Three things to know about taxes on summer jobs – The Ukiah Daily Journal

Summer brings warm weather, fun outdoor activities and new opportunities to earn extra income. However, seasonal income taxes should be treated with care, whether they relate to your child’s first job or an additional income opportunity for you. Here are some tips to help you manage the taxes on your summer income:

Students should take advantage of non-taxable earnings limits. If you plan to earn less than the annual standard deduction ($12,950 for single taxpayers in 2022), none of your income is subject to federal tax! If possible, earn at least this amount each year to maximize your tax-free income. Remember that while you can be considered a dependent on someone else’s tax return, the limits on non-taxable unearned income such as interest and dividends are lower.

Tip: If your annual income is less than the standard deduction, you can claim the EXEMPTION on your Form W-4. This prevents federal income taxes from being withheld from your pay.

Independent contractors must make estimated payments. As an independent contractor, you are responsible for paying all taxes on your income. You do this by making quarterly estimated tax payments to the IRS using Form 1040-ES. In addition to federal and state taxes, independent contractors must pay a self-employment tax of 15.3% of earnings.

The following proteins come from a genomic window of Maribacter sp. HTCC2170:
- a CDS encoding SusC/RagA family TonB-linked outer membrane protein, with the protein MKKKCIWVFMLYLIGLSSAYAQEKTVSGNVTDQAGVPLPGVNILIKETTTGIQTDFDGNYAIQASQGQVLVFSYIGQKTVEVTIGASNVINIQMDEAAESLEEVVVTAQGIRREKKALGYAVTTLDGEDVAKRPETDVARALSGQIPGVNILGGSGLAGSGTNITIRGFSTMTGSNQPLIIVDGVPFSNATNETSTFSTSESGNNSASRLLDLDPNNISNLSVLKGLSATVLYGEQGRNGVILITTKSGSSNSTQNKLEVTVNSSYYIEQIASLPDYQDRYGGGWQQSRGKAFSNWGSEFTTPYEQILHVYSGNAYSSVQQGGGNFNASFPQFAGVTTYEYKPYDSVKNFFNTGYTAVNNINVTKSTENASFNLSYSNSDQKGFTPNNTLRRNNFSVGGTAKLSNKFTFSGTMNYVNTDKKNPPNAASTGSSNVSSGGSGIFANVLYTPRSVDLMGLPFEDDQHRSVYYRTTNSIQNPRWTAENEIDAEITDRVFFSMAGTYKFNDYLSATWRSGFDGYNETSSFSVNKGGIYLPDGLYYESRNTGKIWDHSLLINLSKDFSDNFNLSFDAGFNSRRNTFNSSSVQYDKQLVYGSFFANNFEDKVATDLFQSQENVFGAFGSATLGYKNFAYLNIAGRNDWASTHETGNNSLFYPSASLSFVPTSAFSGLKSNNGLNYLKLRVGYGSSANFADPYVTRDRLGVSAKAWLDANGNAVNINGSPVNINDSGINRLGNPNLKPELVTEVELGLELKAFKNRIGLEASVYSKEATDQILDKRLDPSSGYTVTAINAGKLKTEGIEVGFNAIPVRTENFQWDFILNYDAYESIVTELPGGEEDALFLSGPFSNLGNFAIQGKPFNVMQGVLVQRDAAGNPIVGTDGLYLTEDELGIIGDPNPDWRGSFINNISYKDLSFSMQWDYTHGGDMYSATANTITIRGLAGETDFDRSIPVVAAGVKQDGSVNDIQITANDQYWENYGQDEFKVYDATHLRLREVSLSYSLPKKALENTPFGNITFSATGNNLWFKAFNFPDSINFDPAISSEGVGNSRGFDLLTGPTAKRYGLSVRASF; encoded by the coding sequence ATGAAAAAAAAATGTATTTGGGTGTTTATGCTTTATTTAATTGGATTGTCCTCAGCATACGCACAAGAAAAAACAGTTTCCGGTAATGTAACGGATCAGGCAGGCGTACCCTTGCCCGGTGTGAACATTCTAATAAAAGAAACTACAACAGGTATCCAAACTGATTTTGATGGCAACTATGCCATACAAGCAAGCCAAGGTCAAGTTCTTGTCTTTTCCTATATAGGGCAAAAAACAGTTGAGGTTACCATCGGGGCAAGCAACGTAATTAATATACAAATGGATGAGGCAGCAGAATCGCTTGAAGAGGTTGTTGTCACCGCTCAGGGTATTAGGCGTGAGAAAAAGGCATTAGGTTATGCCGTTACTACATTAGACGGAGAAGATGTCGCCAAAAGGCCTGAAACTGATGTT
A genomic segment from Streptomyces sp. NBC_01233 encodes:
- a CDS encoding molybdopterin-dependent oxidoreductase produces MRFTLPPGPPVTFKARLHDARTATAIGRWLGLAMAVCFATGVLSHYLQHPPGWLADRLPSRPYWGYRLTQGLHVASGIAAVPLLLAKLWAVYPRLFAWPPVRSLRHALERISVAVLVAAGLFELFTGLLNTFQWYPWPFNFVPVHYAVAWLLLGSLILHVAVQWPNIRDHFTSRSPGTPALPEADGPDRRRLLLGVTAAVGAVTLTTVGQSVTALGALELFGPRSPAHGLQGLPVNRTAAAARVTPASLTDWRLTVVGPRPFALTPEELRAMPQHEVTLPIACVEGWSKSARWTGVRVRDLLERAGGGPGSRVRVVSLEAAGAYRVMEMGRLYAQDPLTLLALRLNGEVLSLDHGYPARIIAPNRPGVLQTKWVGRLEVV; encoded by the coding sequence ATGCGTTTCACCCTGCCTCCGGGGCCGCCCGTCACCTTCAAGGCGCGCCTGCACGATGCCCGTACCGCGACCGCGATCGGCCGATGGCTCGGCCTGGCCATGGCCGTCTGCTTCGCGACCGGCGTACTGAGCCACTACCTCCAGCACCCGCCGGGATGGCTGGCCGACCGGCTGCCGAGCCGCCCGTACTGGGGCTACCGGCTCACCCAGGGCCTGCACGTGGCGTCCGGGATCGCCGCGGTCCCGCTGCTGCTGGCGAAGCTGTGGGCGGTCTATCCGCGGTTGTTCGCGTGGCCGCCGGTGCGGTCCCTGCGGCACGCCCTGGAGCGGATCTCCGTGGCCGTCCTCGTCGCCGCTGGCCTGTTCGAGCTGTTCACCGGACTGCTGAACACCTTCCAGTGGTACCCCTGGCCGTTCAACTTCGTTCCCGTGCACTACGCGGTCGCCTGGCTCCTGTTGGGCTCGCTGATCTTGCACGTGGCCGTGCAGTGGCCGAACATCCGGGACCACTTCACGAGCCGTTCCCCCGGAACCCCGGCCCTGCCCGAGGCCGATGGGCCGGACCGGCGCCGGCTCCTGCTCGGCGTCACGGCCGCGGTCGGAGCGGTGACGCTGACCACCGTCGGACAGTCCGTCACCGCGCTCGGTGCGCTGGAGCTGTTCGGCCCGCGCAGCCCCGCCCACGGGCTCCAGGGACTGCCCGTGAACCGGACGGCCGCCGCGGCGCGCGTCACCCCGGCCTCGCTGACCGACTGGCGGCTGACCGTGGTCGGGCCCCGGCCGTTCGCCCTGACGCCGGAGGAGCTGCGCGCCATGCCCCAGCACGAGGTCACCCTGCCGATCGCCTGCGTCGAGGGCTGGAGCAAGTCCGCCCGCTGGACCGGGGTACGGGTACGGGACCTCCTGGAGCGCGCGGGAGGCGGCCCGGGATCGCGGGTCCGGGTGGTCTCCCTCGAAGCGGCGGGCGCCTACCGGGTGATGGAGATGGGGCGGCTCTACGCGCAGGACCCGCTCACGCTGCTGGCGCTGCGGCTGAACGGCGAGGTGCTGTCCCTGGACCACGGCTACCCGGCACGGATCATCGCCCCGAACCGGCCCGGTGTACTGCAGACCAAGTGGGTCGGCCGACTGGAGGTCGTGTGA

Tip: Track your expenses and keep your receipts. By doing this, you can subtract eligible expenses such as mileage, supplies, and uniforms from your gross income. Use this lower income figure to calculate your self-employment tax and correctly estimate your tax liability.

Keep a close eye on tax deductions. As an employee, your employer withholds taxes based on what you report on Form W-4. Unfortunately, the tax tables used by this form to calculate your deductions do not take seasonal jobs into account. This generally translates into payroll deductions that are too low for workers on supplemental income and too high for students working in the summer.

Tip: If you anticipate more income than the standard deduction, request a review of your deductions. Use the tools on the IRS website, review last year’s tax return, or ask for help estimating the exact amount to withhold. From there, ask your employer to adjust your federal and/or state deductions up or down.

With a little tax planning, you can ensure that your summer job gives you the income you’re looking for without the disappointment of unexpected taxes. Please call if you have any questions.

James Angell is a Certified Public Accountant based in Willits. His office is located at 461 S. Main St. and he can be reached at 707-459-4205.

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